A number of thought-provoking books have appeared on the origins of the war. J.A. Hobson’s The War in South Africa: Its Causes and Effects (1900) succeeded in setting in motion a lively debate for an entire century, with contributions representing a wide variety of ideologies, including those of G.D. Scholtz, J.S. Marais, Shula Marks, Alan Jeeves, Andrew Porter and Iain R. Smith. The latter’s careful analysis, The Origins of the South African War (1996), remains the best broad analysis to date.

Many histories have offered a general overview of the entire war. The jingoistic works of the likes of

H.W. Wilson’s With the Flag to Pretoria (2 volumes, 1900-1901) and After Pretoria: The Guerilla War

(1902), and Louis Creswicke’s South Africa and the Transvaal War (8 volumes, 1900-1902).are equalled in their excessive subjectivity by pro-Boer publications from the European continent, such as the Dutch W.F. Andriessen’s Gedenkboek van den Oorlog in Zuid-Afrika (1904) and G.L. Kepper’s De Zuid-Afrikaansche Oorlog (1900).

Louwrens Penning’s De Oorlog in Zuid-Afrika (3 volumes, 1899-1902) is on a par with Arthur Conan Doyle’s The Great Boer War (1902) with regard to some balance and depth.

Leo Amery’s The Times History of the War in South Africa (7 volumes, 1900-1909) and Frederick Maurice and Maurice Grant’s The History of the War in South Africa (4 volumes, with 4 volumes of maps, 1906-1910, known as The Official History), still offer the best military overviews of the war, although they are not free of undue bias for the British.

Meant as an Afrikaner nationalistic antipode to them, Die Geskiedenis van die Tweede

Vryheidsoorlog in Suid-Afrika (6 volumes, 1969-1996) by J. H. Breytenbach has a pro-Boer bias, but as a reference work it proves as useful as the Times History and the Official History. However, it does not take the war beyond the middle of 1900.

Thomas Pakenham’s The Boer War (1979) has played a major role in opening up a renewed interest in the war, particularly in Britain, but also in South Africa and the United States. It is piece of exceptional literature. Although it is an honest attempt to give a balanced picture, the author remains an observer from within the British lines. A more academic approach is found in editors Peter Warwick and S.B. Spies’s The South African War: The Anglo-Boer War (1980). Bill Nasson’s The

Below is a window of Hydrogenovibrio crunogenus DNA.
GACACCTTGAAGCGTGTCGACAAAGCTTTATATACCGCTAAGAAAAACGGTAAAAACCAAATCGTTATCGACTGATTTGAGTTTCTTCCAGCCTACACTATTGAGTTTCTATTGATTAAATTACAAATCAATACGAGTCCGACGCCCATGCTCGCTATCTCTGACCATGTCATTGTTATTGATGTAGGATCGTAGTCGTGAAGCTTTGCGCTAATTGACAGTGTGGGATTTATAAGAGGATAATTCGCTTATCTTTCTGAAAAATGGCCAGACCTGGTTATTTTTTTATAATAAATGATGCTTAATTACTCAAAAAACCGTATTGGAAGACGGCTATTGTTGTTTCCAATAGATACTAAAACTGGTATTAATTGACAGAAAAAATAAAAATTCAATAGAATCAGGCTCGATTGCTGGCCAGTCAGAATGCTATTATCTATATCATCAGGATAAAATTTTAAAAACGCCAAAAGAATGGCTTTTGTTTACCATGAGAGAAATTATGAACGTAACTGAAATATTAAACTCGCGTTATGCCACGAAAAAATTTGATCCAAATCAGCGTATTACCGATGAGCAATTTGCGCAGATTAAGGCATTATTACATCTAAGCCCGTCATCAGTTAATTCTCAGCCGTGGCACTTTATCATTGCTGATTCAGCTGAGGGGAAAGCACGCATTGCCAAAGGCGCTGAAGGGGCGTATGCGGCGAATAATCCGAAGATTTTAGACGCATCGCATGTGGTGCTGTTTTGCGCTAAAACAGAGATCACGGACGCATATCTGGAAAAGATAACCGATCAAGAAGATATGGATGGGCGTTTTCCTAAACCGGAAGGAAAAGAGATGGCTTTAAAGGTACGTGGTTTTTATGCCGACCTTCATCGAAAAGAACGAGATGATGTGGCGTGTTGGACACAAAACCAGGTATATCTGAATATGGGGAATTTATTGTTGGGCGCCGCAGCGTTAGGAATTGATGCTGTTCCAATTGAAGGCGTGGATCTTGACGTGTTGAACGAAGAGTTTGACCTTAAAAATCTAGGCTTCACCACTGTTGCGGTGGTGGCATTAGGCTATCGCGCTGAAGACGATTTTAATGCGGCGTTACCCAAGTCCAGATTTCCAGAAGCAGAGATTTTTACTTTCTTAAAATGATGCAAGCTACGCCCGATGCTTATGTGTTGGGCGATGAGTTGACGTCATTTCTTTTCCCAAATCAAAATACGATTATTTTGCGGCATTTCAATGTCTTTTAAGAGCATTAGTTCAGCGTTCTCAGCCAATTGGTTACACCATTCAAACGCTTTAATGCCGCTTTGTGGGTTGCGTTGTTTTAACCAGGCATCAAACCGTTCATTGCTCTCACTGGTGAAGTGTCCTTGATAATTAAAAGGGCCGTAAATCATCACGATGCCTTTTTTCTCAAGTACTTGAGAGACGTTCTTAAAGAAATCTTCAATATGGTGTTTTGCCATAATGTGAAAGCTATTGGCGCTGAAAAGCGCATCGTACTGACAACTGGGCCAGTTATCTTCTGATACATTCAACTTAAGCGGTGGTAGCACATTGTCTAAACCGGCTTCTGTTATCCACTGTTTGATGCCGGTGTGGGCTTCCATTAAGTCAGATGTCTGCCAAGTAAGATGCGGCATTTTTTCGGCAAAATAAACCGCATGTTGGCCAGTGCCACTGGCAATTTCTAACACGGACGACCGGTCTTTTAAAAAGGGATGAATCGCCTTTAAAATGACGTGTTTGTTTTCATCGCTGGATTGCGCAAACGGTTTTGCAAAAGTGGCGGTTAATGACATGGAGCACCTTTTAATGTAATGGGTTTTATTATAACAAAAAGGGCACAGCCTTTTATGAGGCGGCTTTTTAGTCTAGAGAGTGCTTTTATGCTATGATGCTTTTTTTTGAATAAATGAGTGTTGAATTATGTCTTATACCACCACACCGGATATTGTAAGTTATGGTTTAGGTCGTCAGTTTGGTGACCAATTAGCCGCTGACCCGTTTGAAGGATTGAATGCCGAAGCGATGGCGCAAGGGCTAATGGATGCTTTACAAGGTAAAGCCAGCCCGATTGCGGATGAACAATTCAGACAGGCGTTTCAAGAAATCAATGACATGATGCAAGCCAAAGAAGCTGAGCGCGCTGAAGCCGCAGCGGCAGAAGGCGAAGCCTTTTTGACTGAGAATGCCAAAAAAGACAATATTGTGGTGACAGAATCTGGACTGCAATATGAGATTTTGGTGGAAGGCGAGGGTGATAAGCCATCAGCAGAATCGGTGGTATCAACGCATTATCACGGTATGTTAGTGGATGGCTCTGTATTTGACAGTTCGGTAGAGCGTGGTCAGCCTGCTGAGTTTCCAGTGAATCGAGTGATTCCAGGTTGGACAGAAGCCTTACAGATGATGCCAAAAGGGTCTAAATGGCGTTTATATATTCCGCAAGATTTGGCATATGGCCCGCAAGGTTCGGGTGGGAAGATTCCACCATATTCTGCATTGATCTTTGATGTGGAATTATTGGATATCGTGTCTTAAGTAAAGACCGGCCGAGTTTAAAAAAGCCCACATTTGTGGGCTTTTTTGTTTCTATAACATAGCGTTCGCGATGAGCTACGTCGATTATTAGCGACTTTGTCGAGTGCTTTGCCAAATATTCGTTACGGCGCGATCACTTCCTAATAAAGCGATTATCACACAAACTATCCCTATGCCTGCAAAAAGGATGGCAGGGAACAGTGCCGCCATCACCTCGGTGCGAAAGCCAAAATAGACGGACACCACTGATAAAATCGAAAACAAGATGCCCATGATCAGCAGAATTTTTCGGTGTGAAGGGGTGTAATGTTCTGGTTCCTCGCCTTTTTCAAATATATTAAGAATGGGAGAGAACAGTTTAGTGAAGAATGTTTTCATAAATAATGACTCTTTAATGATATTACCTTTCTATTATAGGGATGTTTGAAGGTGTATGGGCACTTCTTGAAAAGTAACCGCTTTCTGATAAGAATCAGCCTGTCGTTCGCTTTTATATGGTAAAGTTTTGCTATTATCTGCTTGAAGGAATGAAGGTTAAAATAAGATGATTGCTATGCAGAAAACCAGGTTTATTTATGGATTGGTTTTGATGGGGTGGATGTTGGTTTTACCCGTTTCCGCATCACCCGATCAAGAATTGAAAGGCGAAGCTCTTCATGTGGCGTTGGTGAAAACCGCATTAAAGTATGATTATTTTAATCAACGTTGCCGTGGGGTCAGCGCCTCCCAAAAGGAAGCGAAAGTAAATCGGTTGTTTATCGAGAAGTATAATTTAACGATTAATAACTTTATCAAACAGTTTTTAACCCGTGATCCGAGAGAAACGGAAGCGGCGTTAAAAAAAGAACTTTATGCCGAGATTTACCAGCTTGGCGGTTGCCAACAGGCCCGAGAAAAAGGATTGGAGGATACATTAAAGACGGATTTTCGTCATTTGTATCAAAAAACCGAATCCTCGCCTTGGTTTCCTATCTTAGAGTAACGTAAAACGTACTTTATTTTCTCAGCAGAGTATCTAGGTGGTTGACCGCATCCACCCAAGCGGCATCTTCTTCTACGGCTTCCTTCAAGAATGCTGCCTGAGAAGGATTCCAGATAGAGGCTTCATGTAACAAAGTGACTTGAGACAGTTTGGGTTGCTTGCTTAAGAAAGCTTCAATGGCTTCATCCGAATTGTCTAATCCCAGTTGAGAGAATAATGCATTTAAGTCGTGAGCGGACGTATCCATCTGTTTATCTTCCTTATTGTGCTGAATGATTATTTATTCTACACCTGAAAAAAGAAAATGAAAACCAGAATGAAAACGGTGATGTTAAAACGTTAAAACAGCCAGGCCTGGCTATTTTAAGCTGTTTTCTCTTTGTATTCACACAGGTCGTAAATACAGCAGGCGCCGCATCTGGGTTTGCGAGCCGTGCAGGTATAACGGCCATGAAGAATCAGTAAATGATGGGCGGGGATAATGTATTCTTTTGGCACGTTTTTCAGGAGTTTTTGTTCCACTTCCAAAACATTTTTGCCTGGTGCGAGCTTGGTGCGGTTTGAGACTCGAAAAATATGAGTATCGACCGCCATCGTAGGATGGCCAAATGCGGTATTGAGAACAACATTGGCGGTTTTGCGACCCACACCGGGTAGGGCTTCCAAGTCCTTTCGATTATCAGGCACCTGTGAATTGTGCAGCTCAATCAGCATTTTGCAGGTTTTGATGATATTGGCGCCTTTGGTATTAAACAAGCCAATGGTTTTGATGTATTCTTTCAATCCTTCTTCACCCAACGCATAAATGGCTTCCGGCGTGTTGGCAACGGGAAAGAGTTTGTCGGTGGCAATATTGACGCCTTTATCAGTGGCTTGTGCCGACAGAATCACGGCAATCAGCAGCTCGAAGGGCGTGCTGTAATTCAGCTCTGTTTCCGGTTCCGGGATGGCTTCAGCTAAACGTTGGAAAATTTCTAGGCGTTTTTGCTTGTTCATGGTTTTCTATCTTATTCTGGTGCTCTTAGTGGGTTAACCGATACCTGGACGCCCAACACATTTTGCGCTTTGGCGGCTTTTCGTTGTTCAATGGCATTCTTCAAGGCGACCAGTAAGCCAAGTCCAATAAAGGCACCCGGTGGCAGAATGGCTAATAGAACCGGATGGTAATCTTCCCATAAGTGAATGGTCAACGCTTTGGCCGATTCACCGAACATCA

South African War (1999) and its 2010 edition, and Denis Judd and Keith Surridge’s The Boer War (2003) are also very sound works. Martin Bossenbroek’s The Boer War (2018), boasts with an original angle from the memoirs of three prominent people involved in the war.

Among the many published reminiscences, diaries and letters of the war, some have achieved classical status, none more so than Deneys Reitz’s Commando. Although originally written in Dutch in 1903 and published in English only in 1929, it is the sparkling reminiscences of a young Boer who went to war at the age of 17. Less well-known is the diary of a youthful anti-hero with a wonderful sense of humour, Roland Schikkerling, entitled Commando Courageous. Its publication in South Africa as late as 1964, when the main interest in the Anglo-Boer War had waned, sadly prevented this book from reaching Commando’s classical status. To complete my choice for the trilogy of Boer greats is the sensitive diary (in Dutch) of the later famous poet, Jan Celliers, published as late as 1978 under the editorship of A. G. Oberholster. Gen. Christiaan de Wet’s reminiscences, Three Years War (1902), written in less than three weeks while De Wet was on board ship to England shortly after the war, has been a faithful companion to many a student of the war.

Winston Churchill’s London to Ladysmith via Pretoria (1900) can be regarded as the British counterpart to Reitz’s epic volume, although General Ian Hamilton, together with V. Sampson, attempted to seize that honour with their Anti-Commando in 1931.

In recent years Edward Spiers’, Letters from Ladysmith (2012), Letters from Kimberley (2013) and in 2018 Letters from Mafeking are exceptionally scholarly works.